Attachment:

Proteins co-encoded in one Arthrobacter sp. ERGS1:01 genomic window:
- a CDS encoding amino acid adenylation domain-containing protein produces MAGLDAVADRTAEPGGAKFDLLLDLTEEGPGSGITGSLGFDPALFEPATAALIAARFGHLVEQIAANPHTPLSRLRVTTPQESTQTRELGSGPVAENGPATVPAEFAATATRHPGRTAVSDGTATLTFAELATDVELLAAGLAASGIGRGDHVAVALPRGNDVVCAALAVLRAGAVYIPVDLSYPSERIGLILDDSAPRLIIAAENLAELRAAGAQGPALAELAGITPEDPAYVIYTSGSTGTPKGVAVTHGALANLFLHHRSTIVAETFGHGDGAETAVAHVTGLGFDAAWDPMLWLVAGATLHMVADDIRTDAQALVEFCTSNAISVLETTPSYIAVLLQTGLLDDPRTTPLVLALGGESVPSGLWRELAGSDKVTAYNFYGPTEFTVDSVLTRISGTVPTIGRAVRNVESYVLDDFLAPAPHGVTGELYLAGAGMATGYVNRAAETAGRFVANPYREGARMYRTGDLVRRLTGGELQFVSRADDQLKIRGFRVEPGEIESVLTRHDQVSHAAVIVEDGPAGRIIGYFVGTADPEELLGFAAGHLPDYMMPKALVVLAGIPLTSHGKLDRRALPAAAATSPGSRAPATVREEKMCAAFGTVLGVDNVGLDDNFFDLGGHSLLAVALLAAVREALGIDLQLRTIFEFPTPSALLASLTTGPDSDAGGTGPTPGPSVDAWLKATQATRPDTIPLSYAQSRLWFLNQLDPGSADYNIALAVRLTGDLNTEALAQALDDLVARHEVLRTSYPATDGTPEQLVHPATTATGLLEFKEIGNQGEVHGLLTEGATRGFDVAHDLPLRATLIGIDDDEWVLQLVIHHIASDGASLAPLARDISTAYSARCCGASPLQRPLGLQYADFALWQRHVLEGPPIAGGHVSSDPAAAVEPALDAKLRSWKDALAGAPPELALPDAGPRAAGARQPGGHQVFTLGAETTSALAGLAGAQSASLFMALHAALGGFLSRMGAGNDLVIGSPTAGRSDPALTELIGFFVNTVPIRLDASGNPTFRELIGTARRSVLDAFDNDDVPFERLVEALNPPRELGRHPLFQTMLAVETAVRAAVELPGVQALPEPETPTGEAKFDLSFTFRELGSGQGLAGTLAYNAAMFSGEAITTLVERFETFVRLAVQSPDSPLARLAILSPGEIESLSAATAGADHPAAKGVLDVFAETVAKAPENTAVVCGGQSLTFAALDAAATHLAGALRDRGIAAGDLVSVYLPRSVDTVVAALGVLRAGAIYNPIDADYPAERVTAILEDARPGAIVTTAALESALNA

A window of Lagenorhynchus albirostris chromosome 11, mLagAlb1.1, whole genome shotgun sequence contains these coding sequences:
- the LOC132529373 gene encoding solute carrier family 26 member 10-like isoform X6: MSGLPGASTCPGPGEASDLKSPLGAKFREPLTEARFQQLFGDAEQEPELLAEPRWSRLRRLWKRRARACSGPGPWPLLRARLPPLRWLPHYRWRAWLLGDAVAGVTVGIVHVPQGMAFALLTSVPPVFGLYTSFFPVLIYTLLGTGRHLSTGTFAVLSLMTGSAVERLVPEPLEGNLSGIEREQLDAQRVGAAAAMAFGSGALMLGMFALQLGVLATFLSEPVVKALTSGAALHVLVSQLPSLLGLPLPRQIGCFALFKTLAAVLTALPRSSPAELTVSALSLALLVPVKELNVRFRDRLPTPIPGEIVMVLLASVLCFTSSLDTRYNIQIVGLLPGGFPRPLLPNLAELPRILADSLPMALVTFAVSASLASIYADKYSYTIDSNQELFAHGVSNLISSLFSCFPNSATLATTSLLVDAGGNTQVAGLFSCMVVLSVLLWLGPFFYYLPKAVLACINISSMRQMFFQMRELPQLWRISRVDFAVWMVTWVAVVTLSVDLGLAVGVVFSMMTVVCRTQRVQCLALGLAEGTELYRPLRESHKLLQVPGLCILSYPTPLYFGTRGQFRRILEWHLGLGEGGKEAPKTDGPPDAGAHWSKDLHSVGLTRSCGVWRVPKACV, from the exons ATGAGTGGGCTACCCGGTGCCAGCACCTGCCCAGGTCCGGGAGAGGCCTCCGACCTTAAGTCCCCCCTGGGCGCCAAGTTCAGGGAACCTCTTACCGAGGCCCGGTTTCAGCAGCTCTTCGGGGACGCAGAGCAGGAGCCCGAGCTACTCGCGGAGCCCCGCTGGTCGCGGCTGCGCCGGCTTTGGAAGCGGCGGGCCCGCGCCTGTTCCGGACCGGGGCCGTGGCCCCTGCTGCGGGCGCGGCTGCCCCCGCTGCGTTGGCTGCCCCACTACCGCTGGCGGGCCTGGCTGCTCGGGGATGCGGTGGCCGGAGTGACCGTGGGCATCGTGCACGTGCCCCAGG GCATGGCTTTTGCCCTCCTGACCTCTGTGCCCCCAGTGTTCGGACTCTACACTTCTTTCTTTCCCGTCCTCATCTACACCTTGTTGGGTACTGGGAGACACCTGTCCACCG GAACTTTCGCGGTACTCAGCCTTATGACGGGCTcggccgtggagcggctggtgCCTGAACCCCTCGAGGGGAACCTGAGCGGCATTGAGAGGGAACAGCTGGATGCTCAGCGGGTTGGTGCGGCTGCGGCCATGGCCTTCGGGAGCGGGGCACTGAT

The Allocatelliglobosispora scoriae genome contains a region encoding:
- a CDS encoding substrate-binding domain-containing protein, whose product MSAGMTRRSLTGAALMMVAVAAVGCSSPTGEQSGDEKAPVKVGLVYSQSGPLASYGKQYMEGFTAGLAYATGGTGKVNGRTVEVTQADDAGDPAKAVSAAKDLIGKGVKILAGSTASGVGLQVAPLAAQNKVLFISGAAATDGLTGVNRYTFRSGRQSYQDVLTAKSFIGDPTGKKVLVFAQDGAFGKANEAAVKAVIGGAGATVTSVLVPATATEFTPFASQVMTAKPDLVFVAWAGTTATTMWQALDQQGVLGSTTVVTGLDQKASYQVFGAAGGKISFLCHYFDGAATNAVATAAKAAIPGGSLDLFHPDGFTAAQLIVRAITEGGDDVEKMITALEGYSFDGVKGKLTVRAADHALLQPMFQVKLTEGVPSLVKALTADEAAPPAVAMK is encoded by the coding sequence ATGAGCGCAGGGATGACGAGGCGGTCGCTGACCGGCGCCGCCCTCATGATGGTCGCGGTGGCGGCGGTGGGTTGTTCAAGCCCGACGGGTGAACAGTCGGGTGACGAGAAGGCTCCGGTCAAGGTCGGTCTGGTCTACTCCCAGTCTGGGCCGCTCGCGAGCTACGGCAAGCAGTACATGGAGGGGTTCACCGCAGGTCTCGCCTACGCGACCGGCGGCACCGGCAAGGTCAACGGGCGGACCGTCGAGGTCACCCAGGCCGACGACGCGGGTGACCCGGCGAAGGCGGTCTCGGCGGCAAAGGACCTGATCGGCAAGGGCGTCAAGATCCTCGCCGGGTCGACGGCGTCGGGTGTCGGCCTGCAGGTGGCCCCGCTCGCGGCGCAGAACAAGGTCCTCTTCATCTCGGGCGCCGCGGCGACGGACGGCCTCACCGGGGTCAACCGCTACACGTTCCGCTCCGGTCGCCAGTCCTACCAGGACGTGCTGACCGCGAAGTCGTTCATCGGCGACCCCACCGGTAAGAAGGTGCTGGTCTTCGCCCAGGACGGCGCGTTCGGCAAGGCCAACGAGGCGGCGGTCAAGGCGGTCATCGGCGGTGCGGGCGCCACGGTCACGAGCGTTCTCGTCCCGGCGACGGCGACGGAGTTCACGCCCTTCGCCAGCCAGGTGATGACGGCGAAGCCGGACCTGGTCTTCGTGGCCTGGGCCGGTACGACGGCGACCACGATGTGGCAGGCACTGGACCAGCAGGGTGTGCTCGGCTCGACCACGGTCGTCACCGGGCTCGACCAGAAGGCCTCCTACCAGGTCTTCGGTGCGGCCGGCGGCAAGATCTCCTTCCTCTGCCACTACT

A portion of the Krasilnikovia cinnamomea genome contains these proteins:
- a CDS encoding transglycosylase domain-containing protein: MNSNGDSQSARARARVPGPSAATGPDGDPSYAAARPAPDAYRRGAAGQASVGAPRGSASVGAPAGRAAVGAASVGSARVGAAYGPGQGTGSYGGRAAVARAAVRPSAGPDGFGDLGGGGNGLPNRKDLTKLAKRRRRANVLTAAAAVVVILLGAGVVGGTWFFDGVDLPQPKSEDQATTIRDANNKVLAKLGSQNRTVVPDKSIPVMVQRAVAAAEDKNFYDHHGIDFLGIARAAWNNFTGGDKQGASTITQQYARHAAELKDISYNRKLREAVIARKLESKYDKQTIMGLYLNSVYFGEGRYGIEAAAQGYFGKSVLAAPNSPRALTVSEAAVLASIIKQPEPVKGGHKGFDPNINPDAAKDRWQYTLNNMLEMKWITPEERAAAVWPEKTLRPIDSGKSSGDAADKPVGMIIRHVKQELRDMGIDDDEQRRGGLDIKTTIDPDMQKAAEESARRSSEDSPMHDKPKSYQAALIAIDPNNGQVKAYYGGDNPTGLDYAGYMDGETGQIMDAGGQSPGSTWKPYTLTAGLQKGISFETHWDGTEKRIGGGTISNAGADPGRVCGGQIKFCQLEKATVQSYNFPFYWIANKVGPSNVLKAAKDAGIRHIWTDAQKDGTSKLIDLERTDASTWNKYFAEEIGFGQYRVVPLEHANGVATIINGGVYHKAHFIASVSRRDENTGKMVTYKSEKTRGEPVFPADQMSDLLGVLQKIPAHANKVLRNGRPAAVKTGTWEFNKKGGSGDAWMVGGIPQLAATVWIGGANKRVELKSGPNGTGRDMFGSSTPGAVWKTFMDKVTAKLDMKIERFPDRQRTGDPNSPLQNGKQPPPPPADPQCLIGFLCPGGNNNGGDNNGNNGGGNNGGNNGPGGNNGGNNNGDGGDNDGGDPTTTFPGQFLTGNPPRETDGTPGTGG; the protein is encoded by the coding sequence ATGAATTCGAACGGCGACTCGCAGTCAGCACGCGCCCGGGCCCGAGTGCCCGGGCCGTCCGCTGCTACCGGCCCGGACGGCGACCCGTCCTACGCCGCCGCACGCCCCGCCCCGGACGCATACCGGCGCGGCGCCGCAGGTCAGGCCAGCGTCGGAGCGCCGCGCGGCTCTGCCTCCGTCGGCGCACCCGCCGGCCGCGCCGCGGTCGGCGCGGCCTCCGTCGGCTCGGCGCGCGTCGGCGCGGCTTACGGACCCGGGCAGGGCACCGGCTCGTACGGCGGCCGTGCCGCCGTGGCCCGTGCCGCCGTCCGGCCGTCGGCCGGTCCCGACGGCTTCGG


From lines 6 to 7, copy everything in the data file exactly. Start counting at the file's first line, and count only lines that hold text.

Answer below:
- a CDS encoding substrate-binding domain-containing protein, whose product MSAGMTRRSLTGAALMMVAVAAVGCSSPTGEQSGDEKAPVKVGLVYSQSGPLASYGKQYMEGFTAGLAYATGGTGKVNGRTVEVTQADDAGDPAKAVSAAKDLIGKGVKILAGSTASGVGLQVAPLAAQNKVLFISGAAATDGLTGVNRYTFRSGRQSYQDVLTAKSFIGDPTGKKVLVFAQDGAFGKANEAAVKAVIGGAGATVTSVLVPATATEFTPFASQVMTAKPDLVFVAWAGTTATTMWQALDQQGVLGSTTVVTGLDQKASYQVFGAAGGKISFLCHYFDGAATNAVATAAKAAIPGGSLDLFHPDGFTAAQLIVRAITEGGDDVEKMITALEGYSFDGVKGKLTVRAADHALLQPMFQVKLTEGVPSLVKALTADEAAPPAVAMK is encoded by the coding sequence ATGAGCGCAGGGATGACGAGGCGGTCGCTGACCGGCGCCGCCCTCATGATGGTCGCGGTGGCGGCGGTGGGTTGTTCAAGCCCGACGGGTGAACAGTCGGGTGACGAGAAGGCTCCGGTCAAGGTCGGTCTGGTCTACTCCCAGTCTGGGCCGCTCGCGAGCTACGGCAAGCAGTACATGGAGGGGTTCACCGCAGGTCTCGCCTACGCGACCGGCGGCACCGGCAAGGTCAACGGGCGGACCGTCGAGGTCACCCAGGCCGACGACGCGGGTGACCCGGCGAAGGCGGTCTCGGCGGCAAAGGACCTGATCGGCAAGGGCGTCAAGATCCTCGCCGGGTCGACGGCGTCGGGTGTCGGCCTGCAGGTGGCCCCGCTCGCGGCGCAGAACAAGGTCCTCTTCATCTCGGGCGCCGCGGCGACGGACGGCCTCACCGGGGTCAACCGCTACACGTTCCGCTCCGGTCGCCAGTCCTACCAGGACGTGCTGACCGCGAAGTCGTTCATCGGCGACCCCACCGGTAAGAAGGTGCTGGTCTTCGCCCAGGACGGCGCGTTCGGCAAGGCCAACGAGGCGGCGGTCAAGGCGGTCATCGGCGGTGCGGGCGCCACGGTCACGAGCGTTCTCGTCCCGGCGACGGCGACGGAGTTCACGCCCTTCGCCAGCCAGGTGATGACGGCGAAGCCGGACCTGGTCTTCGTGGCCTGGGCCGGTACGACGGCGACCACGATGTGGCAGGCACTGGACCAGCAGGGTGTGCTCGGCTCGACCACGGTCGTCACCGGGCTCGACCAGAAGGCCTCCTACCAGGTCTTCGGTGCGGCCGGCGGCAAGATCTCCTTCCTCTGCCACTACT

A portion of the Krasilnikovia cinnamomea genome contains these proteins: